McGuinness: PM's absence at British Irish Brexit talks was a missed opportunity
Devolved leaders have challenged the Prime Minister on why she stayed away from a Brexit-themed summit that focused on regional concerns around free trade.
Scotland's First Minister Nicola Sturgeon and Northern Ireland's Deputy First Minister Martin McGuinness said Theresa May should have attended the British Irish Council (BIC) meeting in Wales yesterday.
The event, near Cardiff, brought together the leaders of the UK's three devolved administrations, a number of UK Government ministers, Irish premier Enda Kenny and the First Ministers of the Crown dependencies.
Top of the agenda was how the UK could maintain access to the European single market post-Brexit if it denied freedom of movement to EU citizens.
BIC summits are held twice a year. UK Prime Ministers have attended in the past, but not on a regular basis. Mr McGuinness said the context of yesterday's event should have prompted Mrs May to take part.
"I think the British Prime Minister should have been here today," he commented.
"She is a new British Prime Minister, this was her first opportunity to attend the meeting of the British Irish Council and to meet with the devolved institutions and the Crown dependencies, and I think it was a missed opportunity on her behalf."
During the post-summit Press conference Mrs Sturgeon echoed Mr McGuinness's remarks.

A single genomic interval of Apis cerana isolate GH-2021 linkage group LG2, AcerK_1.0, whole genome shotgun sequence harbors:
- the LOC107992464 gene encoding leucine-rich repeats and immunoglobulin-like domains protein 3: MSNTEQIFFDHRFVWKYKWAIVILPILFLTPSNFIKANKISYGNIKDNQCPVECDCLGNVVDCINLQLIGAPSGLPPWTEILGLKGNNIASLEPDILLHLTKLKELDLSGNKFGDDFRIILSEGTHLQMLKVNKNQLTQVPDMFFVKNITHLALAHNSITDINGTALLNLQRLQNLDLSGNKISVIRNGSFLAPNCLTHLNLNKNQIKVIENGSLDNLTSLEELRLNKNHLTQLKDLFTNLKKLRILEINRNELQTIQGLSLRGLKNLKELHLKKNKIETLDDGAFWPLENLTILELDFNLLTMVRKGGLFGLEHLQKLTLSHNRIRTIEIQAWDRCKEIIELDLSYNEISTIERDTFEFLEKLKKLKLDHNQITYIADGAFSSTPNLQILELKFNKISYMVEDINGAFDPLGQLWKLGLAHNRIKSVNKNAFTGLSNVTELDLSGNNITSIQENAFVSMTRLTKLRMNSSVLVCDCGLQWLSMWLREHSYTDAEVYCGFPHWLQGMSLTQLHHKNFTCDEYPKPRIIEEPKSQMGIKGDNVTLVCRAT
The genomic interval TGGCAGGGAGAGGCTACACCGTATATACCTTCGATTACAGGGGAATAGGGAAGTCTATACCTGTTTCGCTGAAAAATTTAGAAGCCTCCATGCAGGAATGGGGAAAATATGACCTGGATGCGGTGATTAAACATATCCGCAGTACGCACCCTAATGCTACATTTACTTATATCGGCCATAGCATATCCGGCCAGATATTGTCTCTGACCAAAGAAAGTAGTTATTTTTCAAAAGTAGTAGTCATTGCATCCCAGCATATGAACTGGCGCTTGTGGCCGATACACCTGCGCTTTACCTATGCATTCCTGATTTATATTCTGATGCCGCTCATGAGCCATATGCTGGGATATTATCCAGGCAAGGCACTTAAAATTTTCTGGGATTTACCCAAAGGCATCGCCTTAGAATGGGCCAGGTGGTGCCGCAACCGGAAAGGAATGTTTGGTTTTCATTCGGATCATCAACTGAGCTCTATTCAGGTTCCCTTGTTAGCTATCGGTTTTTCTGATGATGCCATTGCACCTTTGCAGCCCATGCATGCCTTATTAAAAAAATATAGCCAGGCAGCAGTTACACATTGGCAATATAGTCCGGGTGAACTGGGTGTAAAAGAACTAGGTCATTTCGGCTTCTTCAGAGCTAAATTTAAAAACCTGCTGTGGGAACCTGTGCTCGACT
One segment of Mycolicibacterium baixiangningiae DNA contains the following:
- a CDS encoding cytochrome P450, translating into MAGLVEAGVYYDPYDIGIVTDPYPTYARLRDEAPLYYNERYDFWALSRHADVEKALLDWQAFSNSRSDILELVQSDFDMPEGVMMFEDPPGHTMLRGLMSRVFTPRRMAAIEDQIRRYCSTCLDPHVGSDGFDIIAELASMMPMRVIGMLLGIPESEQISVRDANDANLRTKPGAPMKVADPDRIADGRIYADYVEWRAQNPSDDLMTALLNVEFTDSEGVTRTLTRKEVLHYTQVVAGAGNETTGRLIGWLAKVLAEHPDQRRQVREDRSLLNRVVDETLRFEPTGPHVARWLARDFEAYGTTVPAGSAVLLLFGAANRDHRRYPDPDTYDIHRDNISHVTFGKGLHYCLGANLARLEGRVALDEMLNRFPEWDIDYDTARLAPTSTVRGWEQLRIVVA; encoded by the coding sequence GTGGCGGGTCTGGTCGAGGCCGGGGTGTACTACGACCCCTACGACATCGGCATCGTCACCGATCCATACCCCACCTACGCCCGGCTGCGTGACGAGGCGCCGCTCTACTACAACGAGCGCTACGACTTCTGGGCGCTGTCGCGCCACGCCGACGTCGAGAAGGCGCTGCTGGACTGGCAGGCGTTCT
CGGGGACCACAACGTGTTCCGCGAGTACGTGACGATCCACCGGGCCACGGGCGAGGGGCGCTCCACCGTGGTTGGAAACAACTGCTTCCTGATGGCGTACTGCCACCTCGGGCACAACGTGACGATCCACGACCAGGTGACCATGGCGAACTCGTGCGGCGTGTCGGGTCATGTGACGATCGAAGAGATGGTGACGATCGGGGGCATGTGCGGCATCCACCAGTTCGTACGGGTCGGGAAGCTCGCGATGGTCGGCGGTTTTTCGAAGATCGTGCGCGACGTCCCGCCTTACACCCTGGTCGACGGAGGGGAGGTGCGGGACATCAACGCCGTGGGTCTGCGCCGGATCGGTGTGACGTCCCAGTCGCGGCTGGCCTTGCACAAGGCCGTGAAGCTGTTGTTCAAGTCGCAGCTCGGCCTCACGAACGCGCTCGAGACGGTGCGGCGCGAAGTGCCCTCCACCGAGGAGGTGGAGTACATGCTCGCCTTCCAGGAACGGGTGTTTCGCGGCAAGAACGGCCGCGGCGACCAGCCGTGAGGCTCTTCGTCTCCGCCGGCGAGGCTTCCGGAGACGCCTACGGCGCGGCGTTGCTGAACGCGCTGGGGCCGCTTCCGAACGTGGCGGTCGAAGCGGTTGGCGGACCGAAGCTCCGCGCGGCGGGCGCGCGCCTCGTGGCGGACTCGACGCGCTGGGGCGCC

"I agree strongly with that," she said.
Four UK Government ministers did attend the discussions at the Vale Resort, but no senior Cabinet members were among them.
Those who took part were Welsh Secretary Alun Cairns; Northern Ireland Secretary James Brokenshire; Parliamentary Under Secretary at the Department for Exiting the European Union Robin Walker, and Parliamentary Under Secretary of State for Women, Equalities and Early Years Caroline Dinenage.
When asked if Mrs May should have be there, Mr Brokenshire said: "The Prime Minister strongly supports the British Irish Council, that's why you had two Cabinet ministers and two other ministers here today strongly representing the UK Government's perspective."
The summit took place in the wake of comments by Malta's Prime Minister Joseph Muscat making clear that unfettered single market access could not be offered if it was not accompanied by free movement.
Malta will assume the six-month rolling presidency of the EU in January.
Ahead of the BIC meeting host, Welsh First Minister Carwyn Jones, stressed the importance of free trade with Europe, particularly in the context of potentially protectionist policies from a Donald Trump White House.
After the summit Mr Jones said there was a need for "creativity", and the single market versus ending free movement could not be a binary one or the other.
Stormont's First Minister Arlene Foster, who as leader of the DUP campaigned for Brexit, also said the outcome did not have to be binary. "Do I think it's binary - no I don't think it's binary, because negotiations are about coming to accommodations," she remarked.
"What we need to see is an openness and a willingness to do what is right for each of the constituent parts of the United Kingdom."
Mrs Sturgeon said the UK Government needed to provide much more clarity on the issue before Article 50 of the Lisbon Treaty was triggered to commence the Brexit process.
The SNP leader again made clear her desire for Scotland to continue to be part of the single market, even if the rest of the UK left it.